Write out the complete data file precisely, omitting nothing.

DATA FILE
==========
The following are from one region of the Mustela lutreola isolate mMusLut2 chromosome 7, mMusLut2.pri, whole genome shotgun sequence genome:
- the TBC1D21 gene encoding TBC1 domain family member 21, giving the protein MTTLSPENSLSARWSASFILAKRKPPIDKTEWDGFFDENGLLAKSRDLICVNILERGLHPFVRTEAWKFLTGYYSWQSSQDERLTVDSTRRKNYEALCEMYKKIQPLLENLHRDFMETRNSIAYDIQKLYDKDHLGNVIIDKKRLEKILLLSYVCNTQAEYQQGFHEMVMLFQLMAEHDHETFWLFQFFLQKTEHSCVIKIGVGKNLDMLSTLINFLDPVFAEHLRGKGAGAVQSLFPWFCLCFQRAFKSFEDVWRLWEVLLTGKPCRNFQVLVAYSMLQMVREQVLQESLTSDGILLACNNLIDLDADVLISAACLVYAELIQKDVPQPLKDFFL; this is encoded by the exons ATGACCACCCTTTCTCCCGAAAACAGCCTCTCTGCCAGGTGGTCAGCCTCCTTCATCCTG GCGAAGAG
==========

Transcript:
The following are from one region of the Mustela lutreola isolate mMusLut2 chromosome 7, mMusLut2.pri, whole genome shotgun sequence genome:
- the TBC1D21 gene encoding TBC1 domain family member 21, giving the protein MTTLSPENSLSARWSASFILAKRKPPIDKTEWDGFFDENGLLAKSRDLICVNILERGLHPFVRTEAWKFLTGYYSWQSSQDERLTVDSTRRKNYEALCEMYKKIQPLLENLHRDFMETRNSIAYDIQKLYDKDHLGNVIIDKKRLEKILLLSYVCNTQAEYQQGFHEMVMLFQLMAEHDHETFWLFQFFLQKTEHSCVIKIGVGKNLDMLSTLINFLDPVFAEHLRGKGAGAVQSLFPWFCLCFQRAFKSFEDVWRLWEVLLTGKPCRNFQVLVAYSMLQMVREQVLQESLTSDGILLACNNLIDLDADVLISAACLVYAELIQKDVPQPLKDFFL; this is encoded by the exons ATGACCACCCTTTCTCCCGAAAACAGCCTCTCTGCCAGGTGGTCAGCCTCCTTCATCCTG GCGAAGAG